Departmental Papers (BE)

Document Type

Journal Article

Date of this Version

11-2011

Publication Source

Neurosurgery

Volume

69

Issue

5

Start Page

1139

Last Page

1147

DOI

10.1227/NEU.0b013e3182284aa1

Abstract

BACKGROUND—Small animal models have been used in traumatic brain injury (TBI) research to investigate the basic mechanisms and pathology of TBI. Unfortunately, successful TBI investigations in small animal models have not resulted in marked improvements in clinical outcomes of TBI patients.

OBJECTIVE—To develop a clinically relevant immature large animal model of pediatric neurocritical care following TBI. METHODS—Eleven 4 week old piglets were randomized to either rapid axial head rotation without impact (N=6) or instrumented sham (N=5). All animals had an intracranial pressure monitor, brain tissue oxygen (PbtO2) probe, and cerebral microdialysis probe placed in the frontal lobe and data collected for 6 h following injury.

RESULTS—Injured animals had sustained elevations in intracranial pressure and lactatepyruvate ratio (LPR), and decreased PbtO2 compared to sham. PbtO2 and LPR from separate frontal lobes had strong linear correlation in both sham and injured animals. Neuropathologic examination demonstrated significant axonal injury and infarct volumes in injured animals compared to sham at 6 hours post-injury. Averaged over time, PbtO2 in both injured and sham animals had a strong inverse correlation with total injury volume. Average LPR had a strong correlation with total injury volume.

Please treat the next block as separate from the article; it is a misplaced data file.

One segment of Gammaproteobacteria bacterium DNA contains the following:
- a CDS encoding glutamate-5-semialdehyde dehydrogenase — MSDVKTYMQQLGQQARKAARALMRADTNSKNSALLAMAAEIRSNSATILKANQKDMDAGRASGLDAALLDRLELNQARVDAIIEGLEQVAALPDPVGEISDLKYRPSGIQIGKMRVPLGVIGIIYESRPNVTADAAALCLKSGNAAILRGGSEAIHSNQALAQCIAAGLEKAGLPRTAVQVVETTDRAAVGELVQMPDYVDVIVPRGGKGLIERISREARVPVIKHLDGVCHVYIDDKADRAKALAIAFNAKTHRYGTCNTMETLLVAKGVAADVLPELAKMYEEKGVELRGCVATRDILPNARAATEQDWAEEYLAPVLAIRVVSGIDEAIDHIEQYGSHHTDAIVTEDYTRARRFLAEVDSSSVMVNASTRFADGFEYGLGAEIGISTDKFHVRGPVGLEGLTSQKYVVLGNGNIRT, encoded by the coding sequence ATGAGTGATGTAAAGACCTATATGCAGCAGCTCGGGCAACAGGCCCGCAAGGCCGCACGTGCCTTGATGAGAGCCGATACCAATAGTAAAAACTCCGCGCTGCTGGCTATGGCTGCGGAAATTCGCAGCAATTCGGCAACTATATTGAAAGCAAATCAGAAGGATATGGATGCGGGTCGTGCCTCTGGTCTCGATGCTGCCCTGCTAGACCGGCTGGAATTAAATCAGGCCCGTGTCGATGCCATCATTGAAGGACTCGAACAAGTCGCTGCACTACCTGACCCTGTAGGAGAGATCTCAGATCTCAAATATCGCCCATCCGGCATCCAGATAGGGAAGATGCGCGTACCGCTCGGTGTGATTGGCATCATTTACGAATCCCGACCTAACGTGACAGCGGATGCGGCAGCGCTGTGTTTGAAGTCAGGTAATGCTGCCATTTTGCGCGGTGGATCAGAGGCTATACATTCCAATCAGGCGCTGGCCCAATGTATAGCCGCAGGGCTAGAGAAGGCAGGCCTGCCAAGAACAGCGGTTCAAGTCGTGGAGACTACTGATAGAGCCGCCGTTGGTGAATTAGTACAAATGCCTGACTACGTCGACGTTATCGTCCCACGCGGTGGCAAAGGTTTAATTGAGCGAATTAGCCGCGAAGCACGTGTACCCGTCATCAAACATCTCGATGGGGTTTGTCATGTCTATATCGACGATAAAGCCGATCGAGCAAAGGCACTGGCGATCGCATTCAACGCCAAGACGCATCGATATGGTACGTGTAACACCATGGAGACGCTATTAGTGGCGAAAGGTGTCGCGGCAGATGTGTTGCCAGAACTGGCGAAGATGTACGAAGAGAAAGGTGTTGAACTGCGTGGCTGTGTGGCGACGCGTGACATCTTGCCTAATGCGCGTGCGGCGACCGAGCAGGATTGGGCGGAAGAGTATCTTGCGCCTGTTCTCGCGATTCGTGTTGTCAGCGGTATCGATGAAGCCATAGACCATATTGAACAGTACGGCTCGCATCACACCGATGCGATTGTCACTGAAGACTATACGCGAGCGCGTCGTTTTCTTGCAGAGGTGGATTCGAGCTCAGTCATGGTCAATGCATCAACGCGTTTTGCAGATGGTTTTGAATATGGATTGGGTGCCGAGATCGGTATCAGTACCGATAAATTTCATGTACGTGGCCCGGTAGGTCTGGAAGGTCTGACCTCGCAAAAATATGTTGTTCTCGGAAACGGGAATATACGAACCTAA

CONCLUSION—LPR and PbtO2 can be utilized as serial non-terminal secondary markers in our injury model for neuropathology, and as evaluation metrics for novel interventions and therapeutics in the acute post-injury period. This translational model bridges a vital gap in knowledge between TBI studies in small animal models and clinical trials in the pediatric TBI population.

Keywords

neurocritical care monitoring, pediatric head injury, swine, TBI model

Share

COinS
 

Date Posted: 02 December 2016

This document has been peer reviewed.